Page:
[quote=“Dr. McCoy”]This first case.

But I must admit to squirming in my seat when the preacher starts talking about these people.

I don’t have the blind faith where I can just listen to the preaching and believe it all. So the only way I can do it is to suspend the logical process and try to get some sort of spiritual essence out of the whole process.[/quote]I wish you could meet a couple of my college professors. They’re deeply Christian people who would never consider taking anything on blind faith. It’s possible to be a devoted Christian without suspending the logical process. There are thousands of musty old books - and some newer ones too - to prove it. There aren’t any easy answers, but certainly there’s a wide range of thoughtful viewpoints on just about any doubt you might have. Trying to get to the spiritual essence, as you’re doing, is surely what it’s all about.

At first I wasn’t sure what you meant by moderation. What some people seem to advocate when they talk about avoiding extremism is a kind of wishy-washyness; keeping everything comfortable and cosy and non-challenging. I do think that for religious practitioners it’s important to be “serious” to the extent that they try to engage with the religion wholeheartedly: in an emotional as well as intellectual way. It’s not just an interesting set of beliefs, or a hobby. Done properly, religion should eventually infuse all areas of a person’s life. Of course that doesn’t mean that people should be po-faced or force their beliefs on others. It’s a personal thing.

[quote=“Jaboney”][quote=“Phillippians 4:5”]Let your moderation be known unto all men. The Lord is at hand.[/quote][/quote]Hmm … doesn’t that usage mean something more like patience and forbearance?

They’re deeply Christian people who would never consider taking anything on blind faith. It’s possible to be a devoted Christian without suspending the logical process.

Of course. Because Christianity’s problem isn’t logic, but the premises on which its logic rests. Christianity is perfectly logical – if you want to believe that the Son of God died and was resurrected and all the other things necessary to be a Christian. It’s only when you try and test those premises against reality that problems begin.

Michael

[quote=“Vorkosigan”]They’re deeply Christian people who would never consider taking anything on blind faith. It’s possible to be a devoted Christian without suspending the logical process.

Of course. Because Christianity’s problem isn’t logic, but the premises on which its logic rests. Christianity is perfectly logical – if you want to believe that the Son of God died and was resurrected and all the other things necessary to be a Christian. It’s only when you try and test those premises against reality that problems begin.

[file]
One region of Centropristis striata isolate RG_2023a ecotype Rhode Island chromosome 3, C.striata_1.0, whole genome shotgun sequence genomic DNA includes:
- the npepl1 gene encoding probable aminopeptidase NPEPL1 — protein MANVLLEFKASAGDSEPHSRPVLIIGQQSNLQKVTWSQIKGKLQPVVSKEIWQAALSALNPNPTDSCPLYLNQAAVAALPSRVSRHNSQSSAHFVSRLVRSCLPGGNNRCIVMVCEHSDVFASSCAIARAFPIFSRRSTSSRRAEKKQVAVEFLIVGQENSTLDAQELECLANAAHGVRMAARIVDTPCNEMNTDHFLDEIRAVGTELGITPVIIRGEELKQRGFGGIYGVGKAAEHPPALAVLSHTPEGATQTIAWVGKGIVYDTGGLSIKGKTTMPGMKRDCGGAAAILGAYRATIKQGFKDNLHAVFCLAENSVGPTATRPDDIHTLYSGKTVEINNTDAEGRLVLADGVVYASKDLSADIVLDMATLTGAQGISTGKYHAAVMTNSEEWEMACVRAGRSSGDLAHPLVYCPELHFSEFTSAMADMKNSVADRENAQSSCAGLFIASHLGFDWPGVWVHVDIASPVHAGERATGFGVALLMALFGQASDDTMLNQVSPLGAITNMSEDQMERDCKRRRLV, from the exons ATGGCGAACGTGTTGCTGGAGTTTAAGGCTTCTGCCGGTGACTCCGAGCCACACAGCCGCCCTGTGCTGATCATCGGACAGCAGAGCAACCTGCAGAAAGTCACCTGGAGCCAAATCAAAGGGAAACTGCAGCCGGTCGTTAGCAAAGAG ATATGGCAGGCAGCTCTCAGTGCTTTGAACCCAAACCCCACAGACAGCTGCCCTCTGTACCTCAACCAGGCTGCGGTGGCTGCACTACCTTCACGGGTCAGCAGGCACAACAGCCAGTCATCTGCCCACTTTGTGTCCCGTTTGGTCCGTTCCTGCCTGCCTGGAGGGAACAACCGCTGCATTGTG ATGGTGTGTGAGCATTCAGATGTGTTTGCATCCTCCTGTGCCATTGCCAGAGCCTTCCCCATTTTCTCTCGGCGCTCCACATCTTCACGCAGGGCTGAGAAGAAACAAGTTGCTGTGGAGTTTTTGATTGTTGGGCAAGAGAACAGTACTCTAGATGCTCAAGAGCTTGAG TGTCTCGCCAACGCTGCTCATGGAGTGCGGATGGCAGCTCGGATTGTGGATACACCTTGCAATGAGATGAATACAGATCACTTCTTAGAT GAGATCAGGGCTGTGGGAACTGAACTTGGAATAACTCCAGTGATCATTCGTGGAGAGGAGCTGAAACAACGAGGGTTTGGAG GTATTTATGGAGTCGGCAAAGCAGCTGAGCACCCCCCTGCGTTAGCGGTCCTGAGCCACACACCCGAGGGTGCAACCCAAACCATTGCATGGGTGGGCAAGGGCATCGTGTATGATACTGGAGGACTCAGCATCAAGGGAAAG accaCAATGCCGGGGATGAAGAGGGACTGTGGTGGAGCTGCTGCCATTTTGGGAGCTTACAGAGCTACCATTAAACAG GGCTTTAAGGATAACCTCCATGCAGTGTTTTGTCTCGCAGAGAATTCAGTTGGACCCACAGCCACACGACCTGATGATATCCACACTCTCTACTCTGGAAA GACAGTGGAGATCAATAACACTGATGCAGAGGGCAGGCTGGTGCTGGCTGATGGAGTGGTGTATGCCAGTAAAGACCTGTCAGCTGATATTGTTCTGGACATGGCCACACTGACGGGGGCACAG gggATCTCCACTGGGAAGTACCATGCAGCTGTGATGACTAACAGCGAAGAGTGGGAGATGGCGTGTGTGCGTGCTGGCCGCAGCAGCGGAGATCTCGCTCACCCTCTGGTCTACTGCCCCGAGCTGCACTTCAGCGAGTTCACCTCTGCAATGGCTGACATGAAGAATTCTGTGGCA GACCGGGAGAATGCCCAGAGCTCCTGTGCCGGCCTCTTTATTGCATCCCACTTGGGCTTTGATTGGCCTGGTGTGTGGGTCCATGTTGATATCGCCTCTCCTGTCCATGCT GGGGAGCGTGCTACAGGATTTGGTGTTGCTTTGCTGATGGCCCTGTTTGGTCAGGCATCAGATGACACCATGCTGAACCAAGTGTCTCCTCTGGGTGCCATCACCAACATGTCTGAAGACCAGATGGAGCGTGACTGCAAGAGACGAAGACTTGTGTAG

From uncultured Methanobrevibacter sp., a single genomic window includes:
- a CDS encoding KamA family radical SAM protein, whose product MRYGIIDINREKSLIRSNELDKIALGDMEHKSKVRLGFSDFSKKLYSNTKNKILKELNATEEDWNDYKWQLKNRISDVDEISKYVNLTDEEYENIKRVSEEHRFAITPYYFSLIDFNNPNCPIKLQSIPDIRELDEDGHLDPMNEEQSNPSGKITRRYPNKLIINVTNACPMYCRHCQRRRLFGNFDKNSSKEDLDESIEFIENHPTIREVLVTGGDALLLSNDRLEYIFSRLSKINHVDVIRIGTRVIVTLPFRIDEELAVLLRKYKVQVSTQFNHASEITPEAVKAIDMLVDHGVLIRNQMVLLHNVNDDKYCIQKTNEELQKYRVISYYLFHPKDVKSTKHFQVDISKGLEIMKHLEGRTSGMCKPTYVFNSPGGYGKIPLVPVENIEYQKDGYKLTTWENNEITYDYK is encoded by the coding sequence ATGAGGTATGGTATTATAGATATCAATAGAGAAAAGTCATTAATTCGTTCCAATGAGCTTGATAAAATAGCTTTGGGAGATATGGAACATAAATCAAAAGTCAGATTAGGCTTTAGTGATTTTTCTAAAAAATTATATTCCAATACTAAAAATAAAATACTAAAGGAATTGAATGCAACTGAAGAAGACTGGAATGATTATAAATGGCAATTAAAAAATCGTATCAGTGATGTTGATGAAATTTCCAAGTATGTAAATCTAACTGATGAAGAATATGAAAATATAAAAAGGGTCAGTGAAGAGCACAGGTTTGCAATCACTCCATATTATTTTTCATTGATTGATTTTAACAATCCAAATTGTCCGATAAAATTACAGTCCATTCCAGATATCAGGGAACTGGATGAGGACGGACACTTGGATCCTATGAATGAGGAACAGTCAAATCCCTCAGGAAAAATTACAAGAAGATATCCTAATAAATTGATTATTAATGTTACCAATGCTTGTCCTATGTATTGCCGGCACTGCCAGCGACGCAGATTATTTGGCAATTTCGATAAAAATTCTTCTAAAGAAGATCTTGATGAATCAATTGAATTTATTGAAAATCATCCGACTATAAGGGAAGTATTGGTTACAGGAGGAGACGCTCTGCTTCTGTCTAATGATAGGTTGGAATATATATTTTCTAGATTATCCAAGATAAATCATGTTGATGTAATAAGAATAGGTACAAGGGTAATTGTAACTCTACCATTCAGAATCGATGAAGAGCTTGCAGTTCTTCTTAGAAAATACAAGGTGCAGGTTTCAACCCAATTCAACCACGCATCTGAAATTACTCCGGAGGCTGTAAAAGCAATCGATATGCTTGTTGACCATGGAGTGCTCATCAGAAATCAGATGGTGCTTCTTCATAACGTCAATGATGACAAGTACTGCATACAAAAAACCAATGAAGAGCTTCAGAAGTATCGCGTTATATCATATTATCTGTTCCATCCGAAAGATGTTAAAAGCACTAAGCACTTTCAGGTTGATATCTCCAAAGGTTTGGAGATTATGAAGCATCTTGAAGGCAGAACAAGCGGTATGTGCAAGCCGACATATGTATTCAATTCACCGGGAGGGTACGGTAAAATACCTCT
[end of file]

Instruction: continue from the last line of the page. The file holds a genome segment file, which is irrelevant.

Michael[/quote]I believe that there are various ways that people think about the Resurrection, from the literal to the not so literal. It’s been ages since I studied any Christian theology, so off the top of my head I can’t point you towards anything in particular. And I’m not sure that you’d bother trying to read through it with an open mind even if I did!

[quote=“Vorkosigan”]They’re deeply Christian people who would never consider taking anything on blind faith. It’s possible to be a devoted Christian without suspending the logical process.

Of course. Because Christianity’s problem isn’t logic, but the premises on which its logic rests. Christianity is perfectly logical – if you want to believe that the Son of God died and was resurrected and all the other things necessary to be a Christian. It’s only when you try and test those premises against reality that problems begin.

Michael[/quote]
And logic is not the Holy Grail. It’s not the end-all cure-all that some green blooded, pointy-eared hobgoblins like to say it is. It’s not perfect. There are things beyond our understanding in a linguistic sense. Any Daoist will tell you that.

There are things beyond our understanding in a very literal sense.

Fine by me.

[quote=“joesax”][quote=“Jaboney”][quote=“Phillippians 4:5”]Let your moderation be known unto all men. The Lord is at hand.[/quote][/quote]Hmm … doesn’t that usage mean something more like patience and forbearance?[/quote]Maybe. I’m certainly not capable of doing the translation myself. Any of those options, though, are to the good.